Escape to the Sea
- A vivid, first-hand account of the action-packed life of an able seaman in merchant sailing vessels during the Victorian era
- Enthralling adventures on voyages to West Africa, North and South America, the Baltic and Mediterranean are matched by his gripping experiences ashore
- Packed with incident, some related to significant historical events of the 19th century
240 × 170mm
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Written by Tom 'Jack' Sullivan Green, AB of Bristol in the 1920s, Escape to the Sea is an inspiring, first-hand account of survival against the odds of an orphan boy in early Victorian England.
Recounted in a fluent style and peppered with dialogue, this gripping tale of a seaman's life chronicles both tragedy and comedy amongst the everyday lot of a working world unimaginable in the modern era. Tom traces his early life when cholera claimed his Irish immigrant parents in the London slums of 1848; being apprenticed to a tailor before running away to sea to escape a 'miserable life'. His new life as an Ordinary Seaman began at Rochester on a West Hartlepool-based ship, but when a new and tyrannical skipper made terrifying death threats he was again forced to run away.
Walking from London to Liverpool in 1866 to try his hand on trans-Atlantic passages, he gives a chilling account of the last public hanging at Stafford of a murderer, William Collier. Later in the same year, Tom's travels take him to Georgia, USA where he gives an eye-witness account of the tragic plight of slaves who were freed after the American Civil War. Homeless and weakened by starvation and disease, they came to the river bank to collect driftwood only to be grabbed by alligators. This description and other harrowing sights he saw ashore leave a searing impression of the aftermath of a devastating conflict.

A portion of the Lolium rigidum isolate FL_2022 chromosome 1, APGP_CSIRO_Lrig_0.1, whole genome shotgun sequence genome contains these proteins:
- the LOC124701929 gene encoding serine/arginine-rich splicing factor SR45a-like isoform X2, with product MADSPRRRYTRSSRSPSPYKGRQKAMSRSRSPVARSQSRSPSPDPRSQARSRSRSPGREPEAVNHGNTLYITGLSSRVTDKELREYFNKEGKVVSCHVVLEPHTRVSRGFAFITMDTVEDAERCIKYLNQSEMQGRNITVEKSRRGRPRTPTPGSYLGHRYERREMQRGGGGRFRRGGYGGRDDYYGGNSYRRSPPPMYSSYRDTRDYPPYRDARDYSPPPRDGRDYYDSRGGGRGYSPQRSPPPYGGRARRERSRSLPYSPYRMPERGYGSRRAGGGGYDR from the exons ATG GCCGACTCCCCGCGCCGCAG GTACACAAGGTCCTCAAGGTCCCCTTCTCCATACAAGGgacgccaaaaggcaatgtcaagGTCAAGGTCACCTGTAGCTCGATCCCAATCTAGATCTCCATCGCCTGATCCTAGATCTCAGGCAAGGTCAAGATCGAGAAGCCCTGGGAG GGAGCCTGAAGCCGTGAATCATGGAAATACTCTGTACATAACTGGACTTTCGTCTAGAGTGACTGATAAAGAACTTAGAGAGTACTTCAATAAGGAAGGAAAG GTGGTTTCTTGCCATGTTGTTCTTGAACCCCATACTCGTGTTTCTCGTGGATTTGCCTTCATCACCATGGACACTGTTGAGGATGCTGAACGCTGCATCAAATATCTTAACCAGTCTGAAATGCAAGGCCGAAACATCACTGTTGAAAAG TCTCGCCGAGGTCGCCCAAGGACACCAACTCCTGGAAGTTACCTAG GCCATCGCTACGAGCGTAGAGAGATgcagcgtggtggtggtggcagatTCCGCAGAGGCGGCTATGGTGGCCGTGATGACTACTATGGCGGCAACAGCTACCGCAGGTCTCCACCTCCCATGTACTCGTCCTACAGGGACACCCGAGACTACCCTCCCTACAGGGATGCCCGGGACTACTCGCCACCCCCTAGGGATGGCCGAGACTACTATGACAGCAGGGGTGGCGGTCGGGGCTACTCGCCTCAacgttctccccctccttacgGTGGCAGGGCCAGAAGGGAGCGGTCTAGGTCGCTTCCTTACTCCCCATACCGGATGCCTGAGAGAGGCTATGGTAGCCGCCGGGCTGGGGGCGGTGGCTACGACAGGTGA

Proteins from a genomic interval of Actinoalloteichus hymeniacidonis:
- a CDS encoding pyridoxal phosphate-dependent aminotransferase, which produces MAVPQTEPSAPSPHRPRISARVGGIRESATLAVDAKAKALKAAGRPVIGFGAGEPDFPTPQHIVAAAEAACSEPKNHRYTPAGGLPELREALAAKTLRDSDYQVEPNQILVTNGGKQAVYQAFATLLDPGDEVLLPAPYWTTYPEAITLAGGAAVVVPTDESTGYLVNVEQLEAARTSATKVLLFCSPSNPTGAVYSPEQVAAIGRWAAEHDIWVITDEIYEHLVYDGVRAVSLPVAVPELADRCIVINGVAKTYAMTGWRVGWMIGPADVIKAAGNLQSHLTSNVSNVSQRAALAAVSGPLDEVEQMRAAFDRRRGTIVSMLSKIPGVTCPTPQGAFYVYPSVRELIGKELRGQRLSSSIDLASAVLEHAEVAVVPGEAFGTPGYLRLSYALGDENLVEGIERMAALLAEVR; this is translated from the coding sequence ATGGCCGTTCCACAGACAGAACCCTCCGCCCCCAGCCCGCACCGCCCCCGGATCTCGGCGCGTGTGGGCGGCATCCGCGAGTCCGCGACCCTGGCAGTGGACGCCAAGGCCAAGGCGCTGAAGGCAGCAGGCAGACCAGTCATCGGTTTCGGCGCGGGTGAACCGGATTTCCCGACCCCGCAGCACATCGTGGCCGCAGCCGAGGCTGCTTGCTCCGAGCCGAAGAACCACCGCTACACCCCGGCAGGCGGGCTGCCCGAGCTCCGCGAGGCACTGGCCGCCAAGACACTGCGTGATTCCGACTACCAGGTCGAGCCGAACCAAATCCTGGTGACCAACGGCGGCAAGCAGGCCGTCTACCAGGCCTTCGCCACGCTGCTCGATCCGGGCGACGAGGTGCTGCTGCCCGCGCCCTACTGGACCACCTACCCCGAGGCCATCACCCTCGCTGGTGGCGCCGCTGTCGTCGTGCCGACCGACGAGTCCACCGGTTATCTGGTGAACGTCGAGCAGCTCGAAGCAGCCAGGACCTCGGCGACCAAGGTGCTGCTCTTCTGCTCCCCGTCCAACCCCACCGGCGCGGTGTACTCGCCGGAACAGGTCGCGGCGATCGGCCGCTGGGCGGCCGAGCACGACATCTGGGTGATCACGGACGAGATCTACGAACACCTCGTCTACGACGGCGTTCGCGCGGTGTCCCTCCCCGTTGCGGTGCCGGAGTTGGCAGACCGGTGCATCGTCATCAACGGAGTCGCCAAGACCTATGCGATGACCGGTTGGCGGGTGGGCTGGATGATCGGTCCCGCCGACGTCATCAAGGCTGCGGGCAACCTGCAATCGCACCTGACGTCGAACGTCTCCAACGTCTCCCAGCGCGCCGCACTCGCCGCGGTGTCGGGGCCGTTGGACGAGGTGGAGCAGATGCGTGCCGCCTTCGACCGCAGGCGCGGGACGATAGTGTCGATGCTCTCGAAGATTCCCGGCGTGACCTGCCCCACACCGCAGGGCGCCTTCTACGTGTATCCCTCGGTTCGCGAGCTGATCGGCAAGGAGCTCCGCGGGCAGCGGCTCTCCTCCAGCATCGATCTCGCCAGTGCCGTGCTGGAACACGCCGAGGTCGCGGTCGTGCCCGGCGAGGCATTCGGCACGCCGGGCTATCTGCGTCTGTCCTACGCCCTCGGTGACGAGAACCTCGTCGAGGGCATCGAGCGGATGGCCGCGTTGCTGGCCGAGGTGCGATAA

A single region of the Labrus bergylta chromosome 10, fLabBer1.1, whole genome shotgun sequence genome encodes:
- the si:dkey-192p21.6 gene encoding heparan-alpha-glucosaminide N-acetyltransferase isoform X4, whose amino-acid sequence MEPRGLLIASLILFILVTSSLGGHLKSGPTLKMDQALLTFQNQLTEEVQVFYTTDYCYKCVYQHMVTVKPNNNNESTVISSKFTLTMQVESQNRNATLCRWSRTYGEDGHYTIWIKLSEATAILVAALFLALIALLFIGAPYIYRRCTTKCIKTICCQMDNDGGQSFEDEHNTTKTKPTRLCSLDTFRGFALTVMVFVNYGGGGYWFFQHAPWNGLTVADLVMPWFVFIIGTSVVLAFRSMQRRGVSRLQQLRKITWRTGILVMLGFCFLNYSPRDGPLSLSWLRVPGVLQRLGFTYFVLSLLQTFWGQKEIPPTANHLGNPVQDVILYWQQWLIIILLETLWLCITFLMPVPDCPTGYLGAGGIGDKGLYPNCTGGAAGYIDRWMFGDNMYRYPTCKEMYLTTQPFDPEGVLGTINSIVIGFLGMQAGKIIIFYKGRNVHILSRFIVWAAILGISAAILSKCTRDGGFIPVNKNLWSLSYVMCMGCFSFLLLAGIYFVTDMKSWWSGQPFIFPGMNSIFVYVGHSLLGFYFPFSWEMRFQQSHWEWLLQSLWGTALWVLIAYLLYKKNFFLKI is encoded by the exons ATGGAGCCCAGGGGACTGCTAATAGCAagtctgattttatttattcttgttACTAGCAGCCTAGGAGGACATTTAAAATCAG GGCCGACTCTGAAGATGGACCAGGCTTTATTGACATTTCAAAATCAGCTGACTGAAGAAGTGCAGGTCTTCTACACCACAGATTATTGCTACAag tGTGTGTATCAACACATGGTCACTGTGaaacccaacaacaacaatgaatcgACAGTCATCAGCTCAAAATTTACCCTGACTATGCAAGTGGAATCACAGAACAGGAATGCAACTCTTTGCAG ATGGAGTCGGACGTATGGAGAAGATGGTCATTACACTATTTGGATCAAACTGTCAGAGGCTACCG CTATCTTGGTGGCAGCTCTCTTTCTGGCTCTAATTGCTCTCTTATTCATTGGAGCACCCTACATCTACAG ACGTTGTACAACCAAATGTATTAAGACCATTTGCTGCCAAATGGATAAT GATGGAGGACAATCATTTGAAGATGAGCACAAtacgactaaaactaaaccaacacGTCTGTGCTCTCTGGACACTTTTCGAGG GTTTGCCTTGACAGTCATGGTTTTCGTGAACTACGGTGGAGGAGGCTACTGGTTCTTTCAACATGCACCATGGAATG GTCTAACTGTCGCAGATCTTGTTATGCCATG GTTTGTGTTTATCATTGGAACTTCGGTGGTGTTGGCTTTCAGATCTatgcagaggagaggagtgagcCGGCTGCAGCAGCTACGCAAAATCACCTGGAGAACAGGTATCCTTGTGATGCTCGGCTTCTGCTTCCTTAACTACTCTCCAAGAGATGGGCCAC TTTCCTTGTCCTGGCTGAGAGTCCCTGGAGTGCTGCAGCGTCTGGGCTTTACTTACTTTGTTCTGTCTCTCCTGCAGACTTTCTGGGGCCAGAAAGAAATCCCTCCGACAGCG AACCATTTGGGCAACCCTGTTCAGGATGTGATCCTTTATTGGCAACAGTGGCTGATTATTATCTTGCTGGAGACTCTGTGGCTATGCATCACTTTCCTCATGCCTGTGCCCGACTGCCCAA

Following various brushes with authority, Tom changes his name to Jack Green and lies low taking shore jobs near Cardiff where he turns down working the Severn Tunnel due to claustrophobia. Eventually settling and marrying near Bristol, he experienced more exotic times as a mariner before he 'swallowed the anchor'. These included plying the former slave routes to West Africa; accompanying the third mate of his ship with some locally-recruited native sailors to collect the future bride of a chieftain which incurred a series of adventures, some at gunpoint.
Escape to the Sea is complemented with documents such as the author's discharge certificates, illustrations of vessels and harbours visited, maps and photographs including his hand written will, which required that 'when the breath is out of my body' it should be buried 'with no ceremony whatsoever'. A modest end for a colourful character whose wish was that his experiences should be made available to a wider audience than his immediate family.
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